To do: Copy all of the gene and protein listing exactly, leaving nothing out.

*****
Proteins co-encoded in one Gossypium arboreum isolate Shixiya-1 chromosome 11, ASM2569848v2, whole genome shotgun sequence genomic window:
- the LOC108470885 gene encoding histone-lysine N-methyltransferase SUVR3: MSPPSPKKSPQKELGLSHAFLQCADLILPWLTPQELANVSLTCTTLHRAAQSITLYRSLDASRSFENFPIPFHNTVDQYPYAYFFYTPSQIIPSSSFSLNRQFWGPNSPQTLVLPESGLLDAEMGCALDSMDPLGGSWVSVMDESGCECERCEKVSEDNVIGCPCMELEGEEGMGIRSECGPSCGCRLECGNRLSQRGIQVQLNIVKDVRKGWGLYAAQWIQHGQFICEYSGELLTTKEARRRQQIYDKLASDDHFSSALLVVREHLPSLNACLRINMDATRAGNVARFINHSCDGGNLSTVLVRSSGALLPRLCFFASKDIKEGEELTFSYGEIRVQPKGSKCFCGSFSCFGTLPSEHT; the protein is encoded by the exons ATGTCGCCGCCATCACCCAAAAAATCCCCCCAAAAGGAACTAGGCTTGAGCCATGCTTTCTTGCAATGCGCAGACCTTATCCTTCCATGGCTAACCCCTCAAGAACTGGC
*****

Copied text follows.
Proteins co-encoded in one Gossypium arboreum isolate Shixiya-1 chromosome 11, ASM2569848v2, whole genome shotgun sequence genomic window:
- the LOC108470885 gene encoding histone-lysine N-methyltransferase SUVR3: MSPPSPKKSPQKELGLSHAFLQCADLILPWLTPQELANVSLTCTTLHRAAQSITLYRSLDASRSFENFPIPFHNTVDQYPYAYFFYTPSQIIPSSSFSLNRQFWGPNSPQTLVLPESGLLDAEMGCALDSMDPLGGSWVSVMDESGCECERCEKVSEDNVIGCPCMELEGEEGMGIRSECGPSCGCRLECGNRLSQRGIQVQLNIVKDVRKGWGLYAAQWIQHGQFICEYSGELLTTKEARRRQQIYDKLASDDHFSSALLVVREHLPSLNACLRINMDATRAGNVARFINHSCDGGNLSTVLVRSSGALLPRLCFFASKDIKEGEELTFSYGEIRVQPKGSKCFCGSFSCFGTLPSEHT; the protein is encoded by the exons ATGTCGCCGCCATCACCCAAAAAATCCCCCCAAAAGGAACTAGGCTTGAGCCATGCTTTCTTGCAATGCGCAGACCTTATCCTTCCATGGCTAACCCCTCAAGAACTGGC